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Performance Music in Venezuela
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To date there have been three recent Vinyl releases of my music . . . with more coming.  In 1984,  
“EAST MEETS WEST”  was the first, but it’s no longer available.


THE BEGINNING OF TIME
Released 2017 on Invisible Inc    INVINC 09  


KOMODO KOLEKTIF
Release 2017 on Invisible Inc    INVINC 014


MIRACLE STEPS
Release 2017 on Optimo Music     OMLP 09
RHYTHM BETWEEN WORLDS  
The Language of Dance, Music, Nature
 
It now seems to me that my involvement with dancers has to be something of a calling
such as that described in “Rhythm in the Heavens” by Indian dancer Ram Gopal.

I’m attempting to write a book, and it is taking quite a long time. Essentially it concerns a
world of fascinating experiences that occured during the time I worked with London
Contemporary Dance Theatre, a time that provided seed ideas and experiences I had
encountered nowhere before. Ideas included concepts that musicians rarely discussed,
that for the most part were tucked away as an implicit body memory that concerned the
spatial knowledge of rhythm. The sheer detail of ideas uncoverd, both about dance and
music, is taking some time to unravel. It is important to discover  language appropriate to
translate what were often unspoken concepts, into a coherent form. Ideas were gathered
over 15 years of experiences there, and  after leaving futher supplimented with another
20 years of application. Presently the book has become a repository, with a greal geal of
information on understanding and decoding rhythm, opening details of its creative
implications. An interesting side note is that this rhythmic knowledge is not only inspiring,
it is generative, creating many new ideas as it is reviewed. I’m trying to either expand it
or beat it down to size. Maybe both.

Is this an obsession? Even though I find the implications of this material important,
containing knowledge that could be described as quite magical, it is not wide spread.
Cultivated and endorsed by some at the forefront of music and dance, it is an application
of rhythmic principles that some cultures relish, some intuit and many others ignore.
There is some revelation here that I think would be useful for artists and those involved in
the precision of their interests.

It has been both a surprise and a priviledge to have found opportunities to work within
various communities of contemporary dance and movement arts. True, I studied dance at
my mothers studio in Seattle when I was very young, but I always thought I would follow
music. To be honest, I never saw this coming until the door opened and I was invited
inside. At that point, in London between 1970 -1985, the two worlds of music and dance
came together, and then again in Venezuela and Seattle between 1985-1996, and I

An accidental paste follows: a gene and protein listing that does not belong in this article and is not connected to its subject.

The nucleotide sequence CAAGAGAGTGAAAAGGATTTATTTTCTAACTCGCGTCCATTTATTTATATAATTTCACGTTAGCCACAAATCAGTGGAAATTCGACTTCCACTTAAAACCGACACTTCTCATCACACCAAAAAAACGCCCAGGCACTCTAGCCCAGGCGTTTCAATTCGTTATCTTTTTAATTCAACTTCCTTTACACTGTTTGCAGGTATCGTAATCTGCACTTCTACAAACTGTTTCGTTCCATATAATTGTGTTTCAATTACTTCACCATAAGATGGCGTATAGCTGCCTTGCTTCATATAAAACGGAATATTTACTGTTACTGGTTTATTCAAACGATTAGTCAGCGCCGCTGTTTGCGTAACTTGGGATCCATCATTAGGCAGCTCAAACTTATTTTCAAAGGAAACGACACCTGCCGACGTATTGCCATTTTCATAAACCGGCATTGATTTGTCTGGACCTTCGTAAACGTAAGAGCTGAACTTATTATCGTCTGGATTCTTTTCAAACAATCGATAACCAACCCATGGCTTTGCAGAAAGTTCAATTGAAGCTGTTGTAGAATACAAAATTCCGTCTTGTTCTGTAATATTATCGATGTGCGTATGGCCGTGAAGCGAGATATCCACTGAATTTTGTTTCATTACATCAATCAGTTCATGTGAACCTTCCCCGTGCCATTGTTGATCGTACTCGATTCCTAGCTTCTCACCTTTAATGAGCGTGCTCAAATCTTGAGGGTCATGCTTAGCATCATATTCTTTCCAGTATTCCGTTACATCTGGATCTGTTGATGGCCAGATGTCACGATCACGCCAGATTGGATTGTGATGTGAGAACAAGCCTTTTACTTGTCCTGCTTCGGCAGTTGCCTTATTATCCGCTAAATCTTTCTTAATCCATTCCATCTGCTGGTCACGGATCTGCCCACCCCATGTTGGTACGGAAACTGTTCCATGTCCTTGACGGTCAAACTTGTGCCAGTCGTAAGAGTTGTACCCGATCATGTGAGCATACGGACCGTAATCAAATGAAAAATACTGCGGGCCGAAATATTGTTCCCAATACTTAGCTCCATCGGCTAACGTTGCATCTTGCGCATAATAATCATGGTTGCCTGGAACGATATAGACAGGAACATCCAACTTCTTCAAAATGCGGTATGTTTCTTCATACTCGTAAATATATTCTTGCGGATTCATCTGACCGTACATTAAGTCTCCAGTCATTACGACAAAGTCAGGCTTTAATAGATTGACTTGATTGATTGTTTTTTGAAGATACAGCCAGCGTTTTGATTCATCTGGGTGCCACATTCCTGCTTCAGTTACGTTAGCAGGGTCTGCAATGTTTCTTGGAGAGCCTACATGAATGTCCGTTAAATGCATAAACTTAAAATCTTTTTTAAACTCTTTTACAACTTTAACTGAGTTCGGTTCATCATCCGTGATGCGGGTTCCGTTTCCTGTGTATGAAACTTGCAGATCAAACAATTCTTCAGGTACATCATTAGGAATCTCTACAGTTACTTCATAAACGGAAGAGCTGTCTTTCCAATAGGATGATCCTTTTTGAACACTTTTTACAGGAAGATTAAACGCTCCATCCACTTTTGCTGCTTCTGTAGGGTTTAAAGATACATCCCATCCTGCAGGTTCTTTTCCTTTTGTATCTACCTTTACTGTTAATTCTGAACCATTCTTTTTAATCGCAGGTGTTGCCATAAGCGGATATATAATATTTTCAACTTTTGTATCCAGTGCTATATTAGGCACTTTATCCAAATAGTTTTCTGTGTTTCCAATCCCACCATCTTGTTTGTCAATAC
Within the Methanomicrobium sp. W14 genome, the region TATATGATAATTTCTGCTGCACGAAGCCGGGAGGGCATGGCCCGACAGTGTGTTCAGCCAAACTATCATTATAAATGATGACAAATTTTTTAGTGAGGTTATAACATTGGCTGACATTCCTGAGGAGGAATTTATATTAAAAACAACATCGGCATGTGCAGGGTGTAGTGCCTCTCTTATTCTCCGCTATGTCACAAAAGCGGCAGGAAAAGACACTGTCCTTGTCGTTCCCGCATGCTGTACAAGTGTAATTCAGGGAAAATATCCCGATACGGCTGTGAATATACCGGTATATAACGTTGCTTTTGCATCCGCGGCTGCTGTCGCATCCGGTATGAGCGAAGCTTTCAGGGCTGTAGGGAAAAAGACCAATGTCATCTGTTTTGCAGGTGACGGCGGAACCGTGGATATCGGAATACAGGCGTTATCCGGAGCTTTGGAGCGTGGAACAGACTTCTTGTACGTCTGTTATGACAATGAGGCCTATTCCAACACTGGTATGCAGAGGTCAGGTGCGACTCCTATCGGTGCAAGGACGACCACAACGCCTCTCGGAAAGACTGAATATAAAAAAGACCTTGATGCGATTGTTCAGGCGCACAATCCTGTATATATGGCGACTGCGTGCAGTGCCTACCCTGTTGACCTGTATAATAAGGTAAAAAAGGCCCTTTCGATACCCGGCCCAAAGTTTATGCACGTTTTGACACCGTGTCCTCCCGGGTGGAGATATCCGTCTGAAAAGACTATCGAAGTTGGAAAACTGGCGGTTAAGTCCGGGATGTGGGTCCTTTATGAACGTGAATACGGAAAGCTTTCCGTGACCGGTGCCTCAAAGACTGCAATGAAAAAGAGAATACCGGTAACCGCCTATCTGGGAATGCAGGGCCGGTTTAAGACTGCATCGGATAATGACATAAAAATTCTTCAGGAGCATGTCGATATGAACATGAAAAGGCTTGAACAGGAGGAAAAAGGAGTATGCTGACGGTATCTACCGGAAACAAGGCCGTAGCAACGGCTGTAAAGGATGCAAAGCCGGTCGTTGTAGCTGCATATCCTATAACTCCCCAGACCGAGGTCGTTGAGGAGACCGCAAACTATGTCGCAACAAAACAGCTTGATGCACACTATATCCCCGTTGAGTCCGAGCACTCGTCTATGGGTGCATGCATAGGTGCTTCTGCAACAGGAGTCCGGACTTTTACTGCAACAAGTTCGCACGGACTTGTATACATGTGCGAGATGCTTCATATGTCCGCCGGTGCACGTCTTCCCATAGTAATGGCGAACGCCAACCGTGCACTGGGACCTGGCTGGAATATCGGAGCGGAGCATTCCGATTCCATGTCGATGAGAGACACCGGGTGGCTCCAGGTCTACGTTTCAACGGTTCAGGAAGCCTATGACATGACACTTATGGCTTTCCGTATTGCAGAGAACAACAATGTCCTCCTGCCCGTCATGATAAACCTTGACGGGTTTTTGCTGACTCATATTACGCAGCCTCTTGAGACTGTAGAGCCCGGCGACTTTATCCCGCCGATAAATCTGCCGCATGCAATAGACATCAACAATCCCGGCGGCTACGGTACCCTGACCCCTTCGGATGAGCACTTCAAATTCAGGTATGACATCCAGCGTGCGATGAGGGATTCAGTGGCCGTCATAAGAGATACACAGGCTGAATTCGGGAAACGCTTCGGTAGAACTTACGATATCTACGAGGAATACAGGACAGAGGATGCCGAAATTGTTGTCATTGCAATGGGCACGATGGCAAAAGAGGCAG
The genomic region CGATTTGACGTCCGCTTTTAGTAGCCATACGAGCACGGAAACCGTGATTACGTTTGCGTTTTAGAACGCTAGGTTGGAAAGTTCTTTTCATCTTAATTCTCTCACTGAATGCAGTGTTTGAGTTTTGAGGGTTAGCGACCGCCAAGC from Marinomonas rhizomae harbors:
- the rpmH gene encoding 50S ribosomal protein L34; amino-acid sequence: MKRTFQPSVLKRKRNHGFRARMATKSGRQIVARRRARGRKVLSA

continue to explore these concept today in Scotland.

Follow this link for a small introduction to the book. Soon I will display some of the book
pages, with graphics, illustrations and texts.

http://jonkeliehor.com/CP-News-Book.htm
Several collaborative projects developed in Venezuela with the company DanzaHoy in
Caracas, that allowed a huge collection of music to develop across four productions. The
directors of this remarkable company, and myself found ourselves deep in the heart of
contemporary dance at the highest level of funding and opportunity, touring dance works
such as Momentos Hostiles; 40 Grados en la Sombre; El Jardin de los Misterios; Zona
Torrida.

DanzaHoy was under the guidance and direction of ex-London dance friends, Jacques
Broquet and Adriana Urdaneta, Benjamin Hierro and Luz Urdaneta. My work there allowed
me to utilize the drumming talents of Signy Jakobsdottir, Benjamin Hierro, and the
trememdous abilities of flautist Luis Julio Torres. We worked closely with the percussion
section of the Orquesta Sinfónica Simón Bolívar de Venezuela at the National Theatre
complex in Caracas. Principal percussionists included: Edgar Saume, director Ensamble de
Percusión; Alberto Vergara, musical director Orchestra Latino Caribbean “Simon Bolivar”;
Ivan Hernandez, percussionist, with Orquesta Sinfónica Simón Bolívar de Venezuela;
Manuel Moreno, percussionist, tambores Venezuela; and Benigno Medina, bata and
folkloric percussion, Orquesta Philharmonic National Caracas. If you’ve met Venezuelan
musicians, then you know about virtuoustic talent and enthusiasm.

I will bring recordings of this music forward during the next several years. It has all the
dynamic flair that these Venezuelan musicos presented to me. It is exceptionally well
recorded, and magically diverse.
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JON KELIEHOR / LORD OF THE ISLES
EMOTIONAL RESPONSE     SCHEILBEN 8

IURY LECH  DE LA MELANCOLIA
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